Read the complete interview with Mark Adams, Award-Winning IllustratorAdams-Author Bio Photo-mwa.company-template with Anna Faktorovich, PhD

Book Review: A Hand Truck Named Dolly

A Hand Truck Named Dolly 3D-bookKay Whitehouse has written an empowering chapter book about a loving blue hand truck named Dolly. Dolly’s adoption comes with a unique set of challenges brought on by Bear, her new family’s standard poodle puppy. Her story is filled with amusing sibling pranks and humorous puppy accidents.

A Hand Truck Named Dolly has short chapters, age appropriate text, and entertaining illustrations for young readers. The story engagement continues with activities like: Fill in the Blanks, a Crossword, Word Scramble, and Word Search. Free printable versions of these activities are available at the author’s website: www.ahandtrucknameddolly.com.

Dolly’s helpful, pleasing personality is a fresh perspective. Families, students, and teachers should adopt this insightful story and its educational activities into reading time!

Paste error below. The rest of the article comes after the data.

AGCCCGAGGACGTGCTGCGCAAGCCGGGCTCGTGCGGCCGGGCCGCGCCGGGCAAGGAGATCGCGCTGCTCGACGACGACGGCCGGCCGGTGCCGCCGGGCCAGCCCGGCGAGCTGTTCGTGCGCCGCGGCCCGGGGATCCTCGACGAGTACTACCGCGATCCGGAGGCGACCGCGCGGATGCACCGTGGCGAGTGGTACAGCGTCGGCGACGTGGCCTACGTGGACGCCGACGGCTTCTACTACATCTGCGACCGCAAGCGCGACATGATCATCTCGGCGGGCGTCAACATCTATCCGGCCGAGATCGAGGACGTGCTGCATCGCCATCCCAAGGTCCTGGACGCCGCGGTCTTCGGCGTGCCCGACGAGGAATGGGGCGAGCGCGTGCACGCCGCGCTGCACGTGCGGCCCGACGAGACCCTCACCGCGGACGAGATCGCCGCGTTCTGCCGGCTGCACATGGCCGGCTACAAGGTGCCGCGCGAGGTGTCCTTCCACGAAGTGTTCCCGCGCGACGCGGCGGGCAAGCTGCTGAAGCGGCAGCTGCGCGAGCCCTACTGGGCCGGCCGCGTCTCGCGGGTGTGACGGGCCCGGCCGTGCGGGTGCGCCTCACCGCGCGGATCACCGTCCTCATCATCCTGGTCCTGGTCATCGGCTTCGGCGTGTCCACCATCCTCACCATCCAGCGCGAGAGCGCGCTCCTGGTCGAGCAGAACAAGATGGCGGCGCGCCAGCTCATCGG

Hand trucks have been a part of my business and home for decades. Since reading Dolly’s story, my three loyal hand trucks have received names: Tiny, Flip, and Mo.

Reviewed by:

Mark Wayne Adams is an award-winning illustrator, author, and publisher of more than 40 children’s books. View Books and Awards

Website(s):  www.markwayneadams.comwww.mwa.company

Social Media:

Anna brings new meaning to the traditional phrase, “as a fly on the wall.”—Gracie Bradford, Readers’ Favorite

Mayflower-Fly on the Wall Series-3D-book